When a volcano forms, it is bringing hot molten lave up from the core of the earth. If this rock cools below the surface, it is called plutonic. If it cools by reaching the surface it is classed volcanic. The magma that explodes out of a volcano is cooled by contact with the air and is volcanic igneous rock. The magma that cools while still buried under the cooler earth crust is plutonic igneous rock.

From what we have just read above, the Sierra Nevada then is primarily what type of rock? It did not explode in volcanic eruptions... it cooled beneath the surface.

That makes it plutonic igneous rock.

We have read that the granite forming the foundation of the Sierra Nevada is a batholith. Where do you think scientists got this word, batholith?

Batholith is a word that comes from two Greek words: bathos meaning deep, and lithos meaning rock. Deep rock.

The Sierras are not one huge mass of granite, they are made up of many large masses of igneous rock called plutons. Where do you think the word pluton comes from?

Pluton comes from the name Pluto, who was the Greek good of the underworld.

Granite

Over 95% of the rock in Yosemite is granitic rock. Granite is composed of crystals you can see with your eye - they are white, gray, black or even pink. Up close it looks like chunks of salt and pepper all compressed together. Granite is often used in outdoor sculptures, garden benches - and even faces huge skyscrapers in big cities. Granite is actually made up of two minerals - feldspar and quartz, with a little bit of biotic mica and hernblende giving it its darker peppery flecks. The size of the crystals vary, as does the combination of colors, and scientists group the types of granite together by measuring the proportion of minerals found in the rock, and the size of its individual crystals.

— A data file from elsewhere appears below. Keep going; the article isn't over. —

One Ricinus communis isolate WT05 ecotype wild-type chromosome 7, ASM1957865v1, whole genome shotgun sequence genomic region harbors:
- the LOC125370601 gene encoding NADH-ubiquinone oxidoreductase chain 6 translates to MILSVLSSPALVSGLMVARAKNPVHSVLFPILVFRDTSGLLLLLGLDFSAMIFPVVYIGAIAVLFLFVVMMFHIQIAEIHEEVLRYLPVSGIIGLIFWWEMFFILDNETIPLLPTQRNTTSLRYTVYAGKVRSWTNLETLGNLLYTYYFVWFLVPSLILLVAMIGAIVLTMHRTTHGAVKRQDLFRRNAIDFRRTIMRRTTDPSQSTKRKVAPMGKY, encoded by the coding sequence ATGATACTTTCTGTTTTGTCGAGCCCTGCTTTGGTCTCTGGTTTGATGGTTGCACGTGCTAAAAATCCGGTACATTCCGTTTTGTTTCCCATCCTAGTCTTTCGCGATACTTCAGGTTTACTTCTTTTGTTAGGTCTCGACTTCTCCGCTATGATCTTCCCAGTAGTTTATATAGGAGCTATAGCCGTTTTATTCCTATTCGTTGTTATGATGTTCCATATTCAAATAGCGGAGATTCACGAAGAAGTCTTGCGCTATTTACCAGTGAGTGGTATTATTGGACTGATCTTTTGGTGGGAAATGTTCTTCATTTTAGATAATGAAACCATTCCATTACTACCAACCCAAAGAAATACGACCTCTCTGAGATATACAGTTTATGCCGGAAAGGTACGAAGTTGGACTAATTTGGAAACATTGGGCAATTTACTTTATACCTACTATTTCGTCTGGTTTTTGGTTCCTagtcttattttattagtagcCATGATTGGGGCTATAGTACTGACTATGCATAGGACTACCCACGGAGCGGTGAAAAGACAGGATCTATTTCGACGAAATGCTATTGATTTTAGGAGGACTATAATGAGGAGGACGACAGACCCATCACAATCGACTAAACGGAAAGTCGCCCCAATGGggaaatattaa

Glaciers

North America has gone through several ice ages over the millions of years of the earth's development. The most recent ice age that shaped Yosemite is called the Tioga Glaciation and it began 30,000 years ago. When it ended 10,000 years ago, the mammoths were still roaming California and living out on the Channel Islands. And people were first beginning to inhabit California. There are still a few small glaciers in the sierras, and believe it or not, they date back to this same time, 10,000 years ago. This means that snowflakes that are at least 10,000 years old are hard-packed into the small one square mile glaciers people can still visit today. Amazing.

An earlier glaciation, 1.2 million years ago, filled Yosemite Valley to the brim and excavated the valley to the form we know today. This glacier advanced down the deep narrow canyons created by rivers. In places such as Yosemite Valley, glacial ice traveling through was thousands of feet deep. Half dome projected 900 feet above the ice, but many peaks to the north were completely engulfed. The grinding, gouging action of the tremendously heavy weight of the ice eroded the canyons and valleys, widening and deepening them into U-shaped troughs. Later glaciations were not as deep, but also contributed to the polished, gouging, and breaking down of the great granite batholith into the familiar sites we see today in Yosemite Valley.